• Posted on: 06/22/2018

    Apple’s Ahrendts sees a ‘bigger purpose than just selling’ for retail

    The role of the retail store must continue to evolve and focus on sharing information, educating on the products and services sold, and providing service and support. Humans still have a need for face-to-face interaction with others and the ability to touch, feel, trial, query, and get support builds confidence in a particular product. That confidence translates into multiple purchases over time and higher brand loyalty. Apple is correct to adapt their hiring practices to focus on those who can deliver on a personal level and communicate care and empathy. Let's not forget however that anytime we use Apple, Amazon, Walmart or Starbucks as an example for others to follow, that these are power brands with far more resources and brand magnetism than is available to most retailers. The tricky part of these conversations is not whether Apple is doing it right, they are, but what part of their execution can be adopted by other retailers with a smaller resource pool and more mundane brand presence.
  • Posted on: 06/22/2018

    Supreme Court rules e-tailers must collect state sales taxes

    Disruption and disintermediation are the goals of many entrepreneurs. More power to anyone who can shift a model and discover a competitive edge. At the same time, there has to be a boundary of fair play in the marketplace. Requiring online retailers to collect sales tax as promulgated by this decision restores a fair boundary for all retailers. Now, let the competition begin again. With this obstacle taken off the table, will we see offline retailers be able to take advantage and reverse their fortunes in any way?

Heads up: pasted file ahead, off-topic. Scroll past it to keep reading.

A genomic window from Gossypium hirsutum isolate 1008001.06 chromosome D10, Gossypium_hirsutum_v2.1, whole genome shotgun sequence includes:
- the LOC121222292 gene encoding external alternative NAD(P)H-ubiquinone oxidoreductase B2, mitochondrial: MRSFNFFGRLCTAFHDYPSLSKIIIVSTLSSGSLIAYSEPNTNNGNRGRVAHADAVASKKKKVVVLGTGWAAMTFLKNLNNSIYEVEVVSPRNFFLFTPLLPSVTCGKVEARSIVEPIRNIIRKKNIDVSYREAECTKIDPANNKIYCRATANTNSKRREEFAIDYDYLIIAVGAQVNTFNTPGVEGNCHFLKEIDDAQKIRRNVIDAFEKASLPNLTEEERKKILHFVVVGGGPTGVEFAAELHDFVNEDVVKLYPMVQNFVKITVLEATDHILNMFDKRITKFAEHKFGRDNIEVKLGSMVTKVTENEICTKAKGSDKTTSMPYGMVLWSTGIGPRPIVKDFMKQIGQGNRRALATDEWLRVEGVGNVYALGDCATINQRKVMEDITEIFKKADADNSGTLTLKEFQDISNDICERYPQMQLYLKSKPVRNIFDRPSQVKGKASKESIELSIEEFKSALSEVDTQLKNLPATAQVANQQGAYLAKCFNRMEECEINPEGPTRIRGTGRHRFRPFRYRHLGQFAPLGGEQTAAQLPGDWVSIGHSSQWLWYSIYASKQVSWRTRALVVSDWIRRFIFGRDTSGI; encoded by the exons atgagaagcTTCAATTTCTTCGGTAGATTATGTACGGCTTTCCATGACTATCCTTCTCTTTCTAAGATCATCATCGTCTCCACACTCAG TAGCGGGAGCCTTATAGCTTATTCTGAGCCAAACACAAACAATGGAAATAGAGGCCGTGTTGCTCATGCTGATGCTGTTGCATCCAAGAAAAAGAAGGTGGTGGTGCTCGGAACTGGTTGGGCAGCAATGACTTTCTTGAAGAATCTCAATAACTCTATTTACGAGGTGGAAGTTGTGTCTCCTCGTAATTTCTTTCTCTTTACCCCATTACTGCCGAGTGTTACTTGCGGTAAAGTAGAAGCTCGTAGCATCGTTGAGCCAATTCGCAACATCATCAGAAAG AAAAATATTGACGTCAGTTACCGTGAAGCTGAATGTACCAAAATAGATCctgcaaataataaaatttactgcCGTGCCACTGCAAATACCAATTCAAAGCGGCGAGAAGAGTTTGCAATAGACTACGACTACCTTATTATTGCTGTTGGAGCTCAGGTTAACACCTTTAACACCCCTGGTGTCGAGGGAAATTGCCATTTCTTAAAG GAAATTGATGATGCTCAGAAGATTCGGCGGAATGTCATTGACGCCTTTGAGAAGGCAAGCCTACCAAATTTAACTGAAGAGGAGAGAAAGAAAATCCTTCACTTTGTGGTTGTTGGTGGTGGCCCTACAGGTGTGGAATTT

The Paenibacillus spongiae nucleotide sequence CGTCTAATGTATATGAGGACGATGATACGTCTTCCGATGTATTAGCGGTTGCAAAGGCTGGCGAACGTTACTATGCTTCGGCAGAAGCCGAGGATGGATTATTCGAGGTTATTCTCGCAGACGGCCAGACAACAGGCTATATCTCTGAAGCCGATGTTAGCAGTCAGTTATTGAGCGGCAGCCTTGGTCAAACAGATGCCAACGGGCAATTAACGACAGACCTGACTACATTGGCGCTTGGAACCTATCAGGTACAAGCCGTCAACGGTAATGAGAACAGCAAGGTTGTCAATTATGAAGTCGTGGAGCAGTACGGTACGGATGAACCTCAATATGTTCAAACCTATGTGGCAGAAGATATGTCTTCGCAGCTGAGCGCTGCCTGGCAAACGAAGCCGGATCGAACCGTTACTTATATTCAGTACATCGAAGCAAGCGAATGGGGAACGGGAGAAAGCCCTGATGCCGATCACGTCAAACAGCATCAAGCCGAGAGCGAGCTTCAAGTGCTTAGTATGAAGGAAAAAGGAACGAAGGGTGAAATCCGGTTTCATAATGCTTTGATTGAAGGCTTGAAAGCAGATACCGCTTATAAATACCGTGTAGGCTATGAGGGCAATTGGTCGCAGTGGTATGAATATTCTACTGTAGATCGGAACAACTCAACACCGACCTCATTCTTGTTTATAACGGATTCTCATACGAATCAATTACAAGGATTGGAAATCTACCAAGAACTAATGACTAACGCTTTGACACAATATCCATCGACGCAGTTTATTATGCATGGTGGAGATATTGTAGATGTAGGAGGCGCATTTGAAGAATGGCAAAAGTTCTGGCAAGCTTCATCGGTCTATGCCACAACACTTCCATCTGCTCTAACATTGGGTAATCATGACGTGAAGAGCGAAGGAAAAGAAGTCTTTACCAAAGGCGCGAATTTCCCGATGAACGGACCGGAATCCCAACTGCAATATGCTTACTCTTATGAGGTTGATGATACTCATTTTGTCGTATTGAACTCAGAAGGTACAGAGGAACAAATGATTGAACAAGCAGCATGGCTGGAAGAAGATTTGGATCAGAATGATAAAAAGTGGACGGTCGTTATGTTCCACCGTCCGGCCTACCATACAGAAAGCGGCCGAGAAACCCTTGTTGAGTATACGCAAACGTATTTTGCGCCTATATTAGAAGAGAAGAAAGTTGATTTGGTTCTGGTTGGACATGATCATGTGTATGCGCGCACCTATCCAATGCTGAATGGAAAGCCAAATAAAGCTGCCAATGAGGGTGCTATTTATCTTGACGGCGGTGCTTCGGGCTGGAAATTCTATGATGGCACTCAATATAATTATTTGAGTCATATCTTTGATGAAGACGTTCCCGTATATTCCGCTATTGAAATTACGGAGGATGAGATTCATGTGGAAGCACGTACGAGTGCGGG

• Posted on: 05/23/2018

    Best Buy’s Geek Squad is now available by subscription

    Total Tech Support should prove to be an effective tactic to create and maintain a higher level of engagement with customers of Best Buy. While cries of the Retail Apocalypse abound, retailers are scratching their heads about how to leverage their sunk investment in real estate. Being a showroom for Amazon is not going to be enough, and there needs to be an expansion of reasons "why" customers take time to walk into store locations. A subscription service with ties to the stores themselves is a worthy attempt to leverage the physical locations at Best Buy and to create higher engagement with customers. On first sight, I thought the price point of the subscription was high, but in consideration of hourly rates for local computer repair stores, $199 is more than reasonable for an annual bundle of time and service.
  • Posted on: 05/21/2018

    Will greater transparency drive a digital targeting backlash?